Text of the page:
City Council restarts consideration of Grove Street townhomes after notification error
A controversial townhome development in Missoula’s Orchard Homes subdivision drew a protest outside City Council Chambers Monday night, but wound up not being discussed during the meeting because of a procedural error.
In fact, the 31-townhome Grove Street subdivision will begin the process through City Council committee meetings and public hearings anew in January because notifications were not sent by certified mail to all neighbors.
Nearly two dozen of those nearby residents were on hand to protest the development, but left the meeting after Mayor John Engen said the process would start fresh on Jan. 3 – with four new City Council members to hear their complaints.
“I apologize for the inconvenience, but we try to do things right,” Engen said. “In this case, we violated our own rules so we will not hear it tonight.”
As planned by the Kolendich family, the Grove Street development would place 15 two-unit townhomes and one single-unit townhome on 4.14 acres of land that, as part of the rezoning and townhome exemption process, would be annexed into the city.
If approved, the new RT5.4 zoning would allow 8 units per acre. The current zoning, as well as zoning in surrounding neighborhoods, allows 4 units per acre.
Therein lies the nearby neighbors’ chief complaint: The new development is too crowded and out of sync with the area’s design and housing density.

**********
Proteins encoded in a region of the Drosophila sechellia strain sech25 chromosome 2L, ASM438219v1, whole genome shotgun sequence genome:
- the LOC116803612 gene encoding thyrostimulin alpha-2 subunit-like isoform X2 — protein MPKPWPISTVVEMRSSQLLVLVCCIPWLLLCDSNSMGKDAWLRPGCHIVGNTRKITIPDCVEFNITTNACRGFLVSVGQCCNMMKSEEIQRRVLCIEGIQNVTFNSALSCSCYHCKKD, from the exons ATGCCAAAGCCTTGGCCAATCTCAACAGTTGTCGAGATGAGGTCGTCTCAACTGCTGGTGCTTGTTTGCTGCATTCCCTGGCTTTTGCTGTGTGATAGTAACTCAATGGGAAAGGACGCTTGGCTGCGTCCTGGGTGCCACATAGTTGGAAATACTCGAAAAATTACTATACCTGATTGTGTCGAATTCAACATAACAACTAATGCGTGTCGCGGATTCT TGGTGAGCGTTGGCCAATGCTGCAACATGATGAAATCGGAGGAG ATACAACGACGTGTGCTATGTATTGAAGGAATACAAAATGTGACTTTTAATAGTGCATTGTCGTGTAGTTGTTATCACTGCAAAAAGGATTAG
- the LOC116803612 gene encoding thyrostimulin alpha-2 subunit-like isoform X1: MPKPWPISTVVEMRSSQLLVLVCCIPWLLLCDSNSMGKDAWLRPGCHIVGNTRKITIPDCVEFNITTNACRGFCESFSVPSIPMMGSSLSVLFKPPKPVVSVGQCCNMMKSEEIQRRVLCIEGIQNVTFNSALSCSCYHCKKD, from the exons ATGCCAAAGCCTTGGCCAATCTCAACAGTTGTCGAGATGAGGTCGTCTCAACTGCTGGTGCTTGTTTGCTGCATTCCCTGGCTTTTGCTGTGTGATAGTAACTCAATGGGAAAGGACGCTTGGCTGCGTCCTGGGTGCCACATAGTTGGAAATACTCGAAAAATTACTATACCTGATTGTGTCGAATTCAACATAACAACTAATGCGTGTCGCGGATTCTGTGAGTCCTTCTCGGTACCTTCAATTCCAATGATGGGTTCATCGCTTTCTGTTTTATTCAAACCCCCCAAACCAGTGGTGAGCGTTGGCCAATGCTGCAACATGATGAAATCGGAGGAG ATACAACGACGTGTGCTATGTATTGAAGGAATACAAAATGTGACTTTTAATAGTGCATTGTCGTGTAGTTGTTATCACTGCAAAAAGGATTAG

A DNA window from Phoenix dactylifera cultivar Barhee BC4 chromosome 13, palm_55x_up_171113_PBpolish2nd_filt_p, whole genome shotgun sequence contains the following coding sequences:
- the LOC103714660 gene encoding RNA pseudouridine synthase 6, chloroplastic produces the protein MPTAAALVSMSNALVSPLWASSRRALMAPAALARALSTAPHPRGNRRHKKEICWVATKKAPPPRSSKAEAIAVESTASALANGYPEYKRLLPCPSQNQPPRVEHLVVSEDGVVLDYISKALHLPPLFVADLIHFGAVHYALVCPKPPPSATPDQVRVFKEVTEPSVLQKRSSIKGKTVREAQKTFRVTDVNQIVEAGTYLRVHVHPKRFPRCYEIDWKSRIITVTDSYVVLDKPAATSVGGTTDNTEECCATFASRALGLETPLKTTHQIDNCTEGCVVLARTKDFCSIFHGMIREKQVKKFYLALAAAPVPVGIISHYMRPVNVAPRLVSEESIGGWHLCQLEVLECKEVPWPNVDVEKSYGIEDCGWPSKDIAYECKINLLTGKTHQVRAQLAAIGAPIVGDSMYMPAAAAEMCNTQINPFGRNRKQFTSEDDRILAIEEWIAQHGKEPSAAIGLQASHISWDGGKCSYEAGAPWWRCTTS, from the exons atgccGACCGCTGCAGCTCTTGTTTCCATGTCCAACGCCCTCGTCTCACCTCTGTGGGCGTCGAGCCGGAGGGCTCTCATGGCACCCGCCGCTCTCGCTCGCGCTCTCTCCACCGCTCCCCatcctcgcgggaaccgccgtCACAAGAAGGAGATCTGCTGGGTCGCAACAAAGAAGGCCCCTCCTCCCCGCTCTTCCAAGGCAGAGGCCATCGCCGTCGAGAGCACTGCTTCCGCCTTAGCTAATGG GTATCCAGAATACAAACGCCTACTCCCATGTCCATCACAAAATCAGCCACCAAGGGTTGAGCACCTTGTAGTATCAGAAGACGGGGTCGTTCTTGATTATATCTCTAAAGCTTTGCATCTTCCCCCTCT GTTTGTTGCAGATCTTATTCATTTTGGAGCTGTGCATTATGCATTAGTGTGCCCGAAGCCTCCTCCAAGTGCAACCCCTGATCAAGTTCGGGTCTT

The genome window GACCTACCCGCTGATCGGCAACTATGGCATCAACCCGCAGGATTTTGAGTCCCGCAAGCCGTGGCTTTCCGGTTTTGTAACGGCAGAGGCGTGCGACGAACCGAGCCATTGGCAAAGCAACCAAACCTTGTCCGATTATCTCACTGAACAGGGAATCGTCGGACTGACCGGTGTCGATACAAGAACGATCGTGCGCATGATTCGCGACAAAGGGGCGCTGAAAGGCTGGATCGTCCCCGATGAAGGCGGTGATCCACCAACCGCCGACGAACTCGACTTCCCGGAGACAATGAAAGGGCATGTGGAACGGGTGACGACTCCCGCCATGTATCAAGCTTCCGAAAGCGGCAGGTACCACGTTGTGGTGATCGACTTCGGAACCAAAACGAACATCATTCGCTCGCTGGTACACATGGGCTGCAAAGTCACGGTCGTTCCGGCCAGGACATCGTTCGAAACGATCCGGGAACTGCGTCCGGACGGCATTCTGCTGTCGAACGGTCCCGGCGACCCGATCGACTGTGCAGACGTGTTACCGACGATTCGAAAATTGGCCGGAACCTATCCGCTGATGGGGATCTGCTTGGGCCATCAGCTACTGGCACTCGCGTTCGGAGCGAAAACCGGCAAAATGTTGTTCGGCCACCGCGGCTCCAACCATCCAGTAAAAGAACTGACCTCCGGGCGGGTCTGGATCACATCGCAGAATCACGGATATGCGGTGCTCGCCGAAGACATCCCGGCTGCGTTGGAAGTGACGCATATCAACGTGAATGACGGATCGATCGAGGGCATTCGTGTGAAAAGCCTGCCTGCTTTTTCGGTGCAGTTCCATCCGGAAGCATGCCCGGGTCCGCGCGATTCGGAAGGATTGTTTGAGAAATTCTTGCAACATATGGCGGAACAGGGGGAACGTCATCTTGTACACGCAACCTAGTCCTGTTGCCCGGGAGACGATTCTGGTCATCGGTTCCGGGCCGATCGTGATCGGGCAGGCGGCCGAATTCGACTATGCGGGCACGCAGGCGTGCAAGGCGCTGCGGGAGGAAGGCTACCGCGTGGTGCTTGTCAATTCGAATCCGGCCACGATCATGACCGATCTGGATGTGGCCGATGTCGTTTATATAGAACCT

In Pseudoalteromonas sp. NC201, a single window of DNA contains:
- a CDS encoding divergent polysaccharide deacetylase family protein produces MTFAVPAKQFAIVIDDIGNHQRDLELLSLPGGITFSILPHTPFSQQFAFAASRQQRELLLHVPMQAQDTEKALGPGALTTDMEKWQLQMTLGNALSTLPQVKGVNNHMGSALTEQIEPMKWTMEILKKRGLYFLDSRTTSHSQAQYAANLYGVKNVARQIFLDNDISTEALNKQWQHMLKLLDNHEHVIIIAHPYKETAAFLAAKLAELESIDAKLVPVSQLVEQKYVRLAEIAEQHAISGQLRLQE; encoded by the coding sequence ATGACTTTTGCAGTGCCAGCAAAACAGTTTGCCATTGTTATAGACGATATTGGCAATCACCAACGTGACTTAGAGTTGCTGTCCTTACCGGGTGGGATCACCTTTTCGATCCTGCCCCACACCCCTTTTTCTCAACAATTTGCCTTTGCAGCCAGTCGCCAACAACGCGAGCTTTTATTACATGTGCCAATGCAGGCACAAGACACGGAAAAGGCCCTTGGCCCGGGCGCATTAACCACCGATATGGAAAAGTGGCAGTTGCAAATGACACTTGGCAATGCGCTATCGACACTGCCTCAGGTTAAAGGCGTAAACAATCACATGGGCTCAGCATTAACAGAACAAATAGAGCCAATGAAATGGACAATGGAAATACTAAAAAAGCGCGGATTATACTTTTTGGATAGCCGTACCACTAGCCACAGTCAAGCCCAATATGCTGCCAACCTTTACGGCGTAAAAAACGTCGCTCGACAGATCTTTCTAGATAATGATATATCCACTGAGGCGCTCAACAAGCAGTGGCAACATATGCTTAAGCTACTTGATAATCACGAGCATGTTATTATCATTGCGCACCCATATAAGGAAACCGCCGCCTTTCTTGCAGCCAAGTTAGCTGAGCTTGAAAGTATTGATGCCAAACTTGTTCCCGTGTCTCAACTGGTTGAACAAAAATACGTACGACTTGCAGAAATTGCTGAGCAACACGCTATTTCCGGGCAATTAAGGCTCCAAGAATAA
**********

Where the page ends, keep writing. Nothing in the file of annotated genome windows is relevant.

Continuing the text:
At a City Council hearing earlier this month, the Grove Street neighbors told council members that they always expected the vacant ground to be developed.
But they never expected it to be so densely packed.
“The proposed zoning would create an island of high-density structures inconsistent with the character of the neighborhood,” said a single-spaced, three-page statement read – three minutes at a turn – by the surrounding homeowners.
“The proposed zoning would not allow for the light agricultural use characteristic of the neighborhood. The height and size of the structures proposed in the conditional use permit application would be particularly uncharacteristic of the surrounding properties.”
Now the neighborhood will get another chance to object.
The City Council’s Land Use and Planning Committee will discuss the proposed annexation at its Jan. 3 meeting, set for 10:15 a.m. in City Council Chambers.
The proposal would then return to the full City Council on Jan. 8 for first reading, then would be advertised and set for a public hearing on Feb. 5.
The proposed townhome exemption allowing the greater density of development would be heard in committee on Jan. 31 and then before the full City Council at the Feb. 5 public hearing.
Engen told Orchard Homes residents that the proper notifications will be sent by certified mail and that the full schedule for reconsideration will be posted on the city of Missoula’s website.
The proposal also includes about 6.19 acres of open space for the city and the extension of the Milwaukee Trail past the townhomes.